Friands, made mostly out of ground almonds, rise into a moist, dense cake by way of including whipped egg whites in the batter, which make them a good go-to recipe for me because I inevitably have a lot of egg whites sitting around waiting to be used, and at least some form of frozen berry or tinned fruit stashed away to top them with. This weekend I conveniently happened not to have either of those things but still went ahead and made friands, being in a rush to go to my Dad’s place for Fathers’ Day and not wishing to turn up empty-handed.You might wonder why I did not just think ahead a little and have something organised prior to the morning-of, but sometimes I just abandon all sense and leave things up to chance, uncomfortably close to the moment of reckoning. My final wedding dress fitting springs to mind as I write this…
So, to get to the point of this mundane little tale, I did happen to have some walnuts and thus used them as the defining feature of these particular friands. And having tried them, I don’t think I’ll go back to using any old fruit or berries I can lay hands on (at least not until I run out of those walnuts), because the crunchy, toasted nuts on top were in perfect contrast with the sweet, spongy cake aspect, and the maple caramel that I liberally doused them with soaked in around the edges and went all sticky and delicious as the friands cooled down. My favourite part of a friand is this wee halo of chewy, crisp, cake that they get around their top edge, and coated in caramel this was elevated to even greater levels.
Whenever I go to my Dad’s, obligatory photos must be taken; he has embraced digital cameras with an obscene level of enthusiasm, so we sat for a picture together at the garden table while my stepmum brandished the camera at us. While I was patiently grimacing at the lens I became aware of something hovering in my peripheral vision and jerked around thinking it was a huge bee, of which I am mortally afraid, but it was only bloody Dad mugging for the camera holding a half-eaten friand right near my face. Parents, am I right? I guess I should graciously take that as a compliment on my baking and feel happy that he is proud of me. He also knows how to work this blog now, so I expect I’ll be getting a phone call shortly.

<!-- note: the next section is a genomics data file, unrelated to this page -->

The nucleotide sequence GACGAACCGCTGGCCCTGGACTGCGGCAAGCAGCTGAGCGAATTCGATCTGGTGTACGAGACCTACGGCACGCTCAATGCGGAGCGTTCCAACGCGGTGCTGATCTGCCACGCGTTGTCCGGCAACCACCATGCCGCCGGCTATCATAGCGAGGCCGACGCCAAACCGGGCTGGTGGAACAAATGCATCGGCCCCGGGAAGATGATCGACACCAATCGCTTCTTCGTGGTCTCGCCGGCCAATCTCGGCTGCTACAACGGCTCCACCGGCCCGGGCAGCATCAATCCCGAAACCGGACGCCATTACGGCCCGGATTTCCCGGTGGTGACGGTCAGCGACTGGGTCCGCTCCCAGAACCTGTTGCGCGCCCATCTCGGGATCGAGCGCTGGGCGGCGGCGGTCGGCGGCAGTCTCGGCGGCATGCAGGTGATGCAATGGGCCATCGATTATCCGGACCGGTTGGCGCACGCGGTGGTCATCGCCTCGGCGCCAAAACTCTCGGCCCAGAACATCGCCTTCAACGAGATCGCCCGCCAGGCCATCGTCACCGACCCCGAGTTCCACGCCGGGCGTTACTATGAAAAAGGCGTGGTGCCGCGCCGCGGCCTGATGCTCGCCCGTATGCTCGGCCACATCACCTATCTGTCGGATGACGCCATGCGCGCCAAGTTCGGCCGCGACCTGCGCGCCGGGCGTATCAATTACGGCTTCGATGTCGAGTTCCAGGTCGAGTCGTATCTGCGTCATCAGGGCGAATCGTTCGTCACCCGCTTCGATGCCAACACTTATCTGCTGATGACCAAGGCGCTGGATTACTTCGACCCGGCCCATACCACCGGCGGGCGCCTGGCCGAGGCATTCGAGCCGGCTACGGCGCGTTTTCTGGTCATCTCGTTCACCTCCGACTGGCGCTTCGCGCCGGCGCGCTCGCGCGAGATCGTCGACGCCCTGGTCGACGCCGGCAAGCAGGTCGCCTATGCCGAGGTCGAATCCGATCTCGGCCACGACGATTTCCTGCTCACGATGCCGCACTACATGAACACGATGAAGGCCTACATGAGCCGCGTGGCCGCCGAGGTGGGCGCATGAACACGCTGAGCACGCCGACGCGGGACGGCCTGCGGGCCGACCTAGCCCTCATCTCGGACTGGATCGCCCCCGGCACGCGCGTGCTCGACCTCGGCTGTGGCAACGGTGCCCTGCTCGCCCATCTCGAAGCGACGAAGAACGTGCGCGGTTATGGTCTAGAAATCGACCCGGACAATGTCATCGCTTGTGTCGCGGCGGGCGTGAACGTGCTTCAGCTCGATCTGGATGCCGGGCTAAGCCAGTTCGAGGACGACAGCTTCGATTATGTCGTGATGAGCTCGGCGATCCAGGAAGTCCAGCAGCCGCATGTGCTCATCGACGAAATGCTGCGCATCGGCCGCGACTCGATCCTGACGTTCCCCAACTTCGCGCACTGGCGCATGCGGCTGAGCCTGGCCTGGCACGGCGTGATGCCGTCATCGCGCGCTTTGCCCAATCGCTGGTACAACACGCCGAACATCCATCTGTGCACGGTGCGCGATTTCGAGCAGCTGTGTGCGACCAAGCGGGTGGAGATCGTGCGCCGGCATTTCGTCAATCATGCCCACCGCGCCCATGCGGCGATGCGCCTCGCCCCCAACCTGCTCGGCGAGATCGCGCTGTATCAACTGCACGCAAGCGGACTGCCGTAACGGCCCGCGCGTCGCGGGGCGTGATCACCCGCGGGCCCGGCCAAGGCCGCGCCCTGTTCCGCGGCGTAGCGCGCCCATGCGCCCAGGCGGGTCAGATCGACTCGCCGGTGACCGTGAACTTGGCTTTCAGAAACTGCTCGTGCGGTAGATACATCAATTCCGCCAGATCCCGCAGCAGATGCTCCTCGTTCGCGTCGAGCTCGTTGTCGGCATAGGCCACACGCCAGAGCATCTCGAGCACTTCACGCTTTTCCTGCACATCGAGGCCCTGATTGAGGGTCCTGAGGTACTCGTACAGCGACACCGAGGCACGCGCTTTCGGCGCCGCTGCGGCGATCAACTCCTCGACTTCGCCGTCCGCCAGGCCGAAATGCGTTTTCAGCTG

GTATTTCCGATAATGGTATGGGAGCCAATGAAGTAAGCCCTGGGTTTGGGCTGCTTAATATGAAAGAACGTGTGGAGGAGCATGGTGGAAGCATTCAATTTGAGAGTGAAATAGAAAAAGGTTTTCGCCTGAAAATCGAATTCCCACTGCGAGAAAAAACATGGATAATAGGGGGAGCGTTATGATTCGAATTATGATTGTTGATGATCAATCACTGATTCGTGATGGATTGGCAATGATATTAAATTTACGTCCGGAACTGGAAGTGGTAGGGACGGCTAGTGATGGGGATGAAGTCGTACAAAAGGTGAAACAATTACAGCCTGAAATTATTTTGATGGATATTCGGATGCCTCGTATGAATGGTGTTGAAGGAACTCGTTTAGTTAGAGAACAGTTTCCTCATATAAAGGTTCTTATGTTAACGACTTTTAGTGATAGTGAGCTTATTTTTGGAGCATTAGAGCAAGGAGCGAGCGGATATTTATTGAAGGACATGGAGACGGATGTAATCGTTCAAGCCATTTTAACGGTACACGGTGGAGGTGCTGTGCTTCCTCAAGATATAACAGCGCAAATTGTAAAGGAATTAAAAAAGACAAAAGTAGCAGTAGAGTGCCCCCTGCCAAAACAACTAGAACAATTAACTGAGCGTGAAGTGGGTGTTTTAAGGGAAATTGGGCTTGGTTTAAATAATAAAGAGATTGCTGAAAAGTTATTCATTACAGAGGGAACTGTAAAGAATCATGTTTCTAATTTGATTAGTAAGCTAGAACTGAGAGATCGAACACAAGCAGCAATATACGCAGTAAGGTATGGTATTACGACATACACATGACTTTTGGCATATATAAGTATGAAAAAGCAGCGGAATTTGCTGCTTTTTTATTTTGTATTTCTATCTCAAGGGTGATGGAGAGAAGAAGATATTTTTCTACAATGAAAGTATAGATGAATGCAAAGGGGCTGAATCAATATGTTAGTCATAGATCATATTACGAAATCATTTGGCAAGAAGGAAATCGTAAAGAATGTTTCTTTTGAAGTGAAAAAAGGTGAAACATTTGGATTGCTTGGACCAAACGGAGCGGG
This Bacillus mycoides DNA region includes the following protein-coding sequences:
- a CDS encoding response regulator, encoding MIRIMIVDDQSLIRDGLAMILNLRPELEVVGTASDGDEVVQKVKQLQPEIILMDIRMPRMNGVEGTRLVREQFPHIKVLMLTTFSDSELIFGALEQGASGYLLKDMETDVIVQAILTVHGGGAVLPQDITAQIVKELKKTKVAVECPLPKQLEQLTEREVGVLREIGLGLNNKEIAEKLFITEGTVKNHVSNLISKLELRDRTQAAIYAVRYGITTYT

Maple Walnut Friands
- 125g Butter
- 100g / 1 C Ground almonds
- 250g / 1 2/3 C Icing sugar
- 113g / 3/4 C Soft flour
- ½ tsp Baking powder
- 5 Egg whites
- 12 or so whole walnuts
- 1/4 C Brown sugar
- 1/4 C Maple syrup
- 25g Butter
- 1 ½ tsp Cream
- Preheat your oven to 180°C.
- Melt the butter in a saucepan until it goes a dark golden colour, almost getting a little bit brown. Doing this adds more depth of flavour than just straight-up meting the butter. Leave it to cool down.
- Sift the icing sugar and flour into a large bowl and add the ground almonds and baking powder.
- Whisk the egg whites in a stand mixer or with a hand beater until they form ‘stiff peaks’ – a thick white foam.
- Add the egg whites and melted butter to the dry ingredients. The butter needs to have cooled down before you do this, or the heat will damage the egg white before your batter is evenly mixed.
- Gently fold the mixture together with a spatula. You will lose some of the aeration from the egg whites by doing this but you don’t want to completely undo the process of whipping them by beating the hell out of the batter.
- Spray a 12-hole muffin or special friand pan (they are classically oval-shaped) very heavily with oil spray. Make sure you cover the base and sides of each hole with plenty of spray. Spoon the batter evenly into the pan and put it into the oven.
- After 3-5 minutes, take the pan out again and put two walnut halves (or one walnut worth of mangled pieces, like I did) onto each of the semi-cooked friands. They will float on the top and become embedded in the cakes as they keep baking.
- Return the friands to the oven to finish baking. They will take another ten minutes or so, and will be done when they are golden brown and are coming away from the sides of the pan at the top.
- While the friands are baking, put the brown sugar and maple syrup in a saucepan and heat until the sugar has melted and the mixture is bubbling.
- Remove the saucepan from the heat and throw in the butter, swirling the saucepan around until it has melted. Then add the cream; it is really an arbitrary measurement; I just poured in a ‘splosh’, whatever that might be.
- When the friands are done, take them out of the oven onto a cooling rack and soak the sauce over them with a pastry brush.
- After a few minutes, the friands will have firmed up and steamed a little bit, and should come out of the pan. You might need to poke a knife around their edges to help release them. They are delicious both when warm and once they have cooled down.